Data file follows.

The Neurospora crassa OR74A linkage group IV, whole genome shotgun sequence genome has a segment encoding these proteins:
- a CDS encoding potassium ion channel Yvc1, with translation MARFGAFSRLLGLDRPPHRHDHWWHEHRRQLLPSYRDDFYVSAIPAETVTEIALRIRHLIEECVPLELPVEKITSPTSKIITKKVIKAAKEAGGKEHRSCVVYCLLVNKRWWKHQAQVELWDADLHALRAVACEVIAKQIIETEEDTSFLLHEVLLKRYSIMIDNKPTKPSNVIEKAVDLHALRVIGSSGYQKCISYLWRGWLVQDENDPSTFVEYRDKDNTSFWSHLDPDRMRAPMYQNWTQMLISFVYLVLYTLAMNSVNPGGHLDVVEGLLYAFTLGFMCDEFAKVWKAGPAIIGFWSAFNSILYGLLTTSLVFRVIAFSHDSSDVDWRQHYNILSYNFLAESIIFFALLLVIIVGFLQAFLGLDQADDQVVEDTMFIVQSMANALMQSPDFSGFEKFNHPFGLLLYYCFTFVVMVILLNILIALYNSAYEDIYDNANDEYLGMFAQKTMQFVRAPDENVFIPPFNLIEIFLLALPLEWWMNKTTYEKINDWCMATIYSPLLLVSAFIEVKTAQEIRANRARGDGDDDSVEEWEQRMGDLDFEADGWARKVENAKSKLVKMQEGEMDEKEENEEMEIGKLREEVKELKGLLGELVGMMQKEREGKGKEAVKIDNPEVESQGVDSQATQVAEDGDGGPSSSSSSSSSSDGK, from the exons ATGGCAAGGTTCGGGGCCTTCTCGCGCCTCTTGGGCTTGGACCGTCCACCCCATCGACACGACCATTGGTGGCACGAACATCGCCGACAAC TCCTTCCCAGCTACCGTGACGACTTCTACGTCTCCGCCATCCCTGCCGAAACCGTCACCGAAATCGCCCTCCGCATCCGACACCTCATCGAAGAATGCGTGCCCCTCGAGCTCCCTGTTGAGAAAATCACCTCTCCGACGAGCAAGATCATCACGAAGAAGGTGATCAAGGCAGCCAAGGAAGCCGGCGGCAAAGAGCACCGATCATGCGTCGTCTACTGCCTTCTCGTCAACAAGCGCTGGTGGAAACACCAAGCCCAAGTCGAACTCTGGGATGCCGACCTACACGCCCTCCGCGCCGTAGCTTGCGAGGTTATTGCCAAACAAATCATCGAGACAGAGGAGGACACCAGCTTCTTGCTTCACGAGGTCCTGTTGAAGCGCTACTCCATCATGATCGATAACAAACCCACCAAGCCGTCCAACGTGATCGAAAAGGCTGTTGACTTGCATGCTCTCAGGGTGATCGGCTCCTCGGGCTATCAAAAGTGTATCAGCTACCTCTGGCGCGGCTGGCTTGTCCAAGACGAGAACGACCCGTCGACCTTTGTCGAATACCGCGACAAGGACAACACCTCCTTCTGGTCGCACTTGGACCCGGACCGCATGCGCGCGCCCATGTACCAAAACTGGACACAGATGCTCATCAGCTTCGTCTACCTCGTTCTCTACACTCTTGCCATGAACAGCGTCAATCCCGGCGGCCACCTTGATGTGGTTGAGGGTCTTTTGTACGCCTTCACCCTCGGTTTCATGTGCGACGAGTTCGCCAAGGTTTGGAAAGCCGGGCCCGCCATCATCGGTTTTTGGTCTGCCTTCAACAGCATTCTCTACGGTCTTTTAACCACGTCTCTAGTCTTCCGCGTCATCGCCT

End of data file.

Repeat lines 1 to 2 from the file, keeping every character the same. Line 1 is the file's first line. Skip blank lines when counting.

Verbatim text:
The Neurospora crassa OR74A linkage group IV, whole genome shotgun sequence genome has a segment encoding these proteins:
- a CDS encoding potassium ion channel Yvc1, with translation MARFGAFSRLLGLDRPPHRHDHWWHEHRRQLLPSYRDDFYVSAIPAETVTEIALRIRHLIEECVPLELPVEKITSPTSKIITKKVIKAAKEAGGKEHRSCVVYCLLVNKRWWKHQAQVELWDADLHALRAVACEVIAKQIIETEEDTSFLLHEVLLKRYSIMIDNKPTKPSNVIEKAVDLHALRVIGSSGYQKCISYLWRGWLVQDENDPSTFVEYRDKDNTSFWSHLDPDRMRAPMYQNWTQMLISFVYLVLYTLAMNSVNPGGHLDVVEGLLYAFTLGFMCDEFAKVWKAGPAIIGFWSAFNSILYGLLTTSLVFRVIAFSHDSSDVDWRQHYNILSYNFLAESIIFFALLLVIIVGFLQAFLGLDQADDQVVEDTMFIVQSMANALMQSPDFSGFEKFNHPFGLLLYYCFTFVVMVILLNILIALYNSAYEDIYDNANDEYLGMFAQKTMQFVRAPDENVFIPPFNLIEIFLLALPLEWWMNKTTYEKINDWCMATIYSPLLLVSAFIEVKTAQEIRANRARGDGDDDSVEEWEQRMGDLDFEADGWARKVENAKSKLVKMQEGEMDEKEENEEMEIGKLREEVKELKGLLGELVGMMQKEREGKGKEAVKIDNPEVESQGVDSQATQVAEDGDGGPSSSSSSSSSSDGK, from the exons ATGGCAAGGTTCGGGGCCTTCTCGCGCCTCTTGGGCTTGGACCGTCCACCCCATCGACACGACCATTGGTGGCACGAACATCGCCGACAAC TCCTTCCCAGCTACCGTGACGACTTCTACGTCTCCGCCATCCCTGCCGAAACCGTCACCGAAATCGCCCTCCGCATCCGACACCTCATCGAAGAATGCGTGCCCCTCGAGCTCCCTGTTGAGAAAATCACCTCTCCGACGAGCAAGATCATCACGAAGAAGGTGATCAAGGCAGCCAAGGAAGCCGGCGGCAAAGAGCACCGATCATGCGTCGTCTACTGCCTTCTCGTCAACAAGCGCTGGTGGAAACACCAAGCCCAAGTCGAACTCTGGGATGCCGACCTACACGCCCTCCGCGCCGTAGCTTGCGAGGTTATTGCCAAACAAATCATCGAGACAGAGGAGGACACCAGCTTCTTGCTTCACGAGGTCCTGTTGAAGCGCTACTCCATCATGATCGATAACAAACCCACCAAGCCGTCCAACGTGATCGAAAAGGCTGTTGACTTGCATGCTCTCAGGGTGATCGGCTCCTCGGGCTATCAAAAGTGTATCAGCTACCTCTGGCGCGGCTGGCTTGTCCAAGACGAGAACGACCCGTCGACCTTTGTCGAATACCGCGACAAGGACAACACCTCCTTCTGGTCGCACTTGGACCCGGACCGCATGCGCGCGCCCATGTACCAAAACTGGACACAGATGCTCATCAGCTTCGTCTACCTCGTTCTCTACACTCTTGCCATGAACAGCGTCAATCCCGGCGGCCACCTTGATGTGGTTGAGGGTCTTTTGTACGCCTTCACCCTCGGTTTCATGTGCGACGAGTTCGCCAAGGTTTGGAAAGCCGGGCCCGCCATCATCGGTTTTTGGTCTGCCTTCAACAGCATTCTCTACGGTCTTTTAACCACGTCTCTAGTCTTCCGCGTCATCGCCT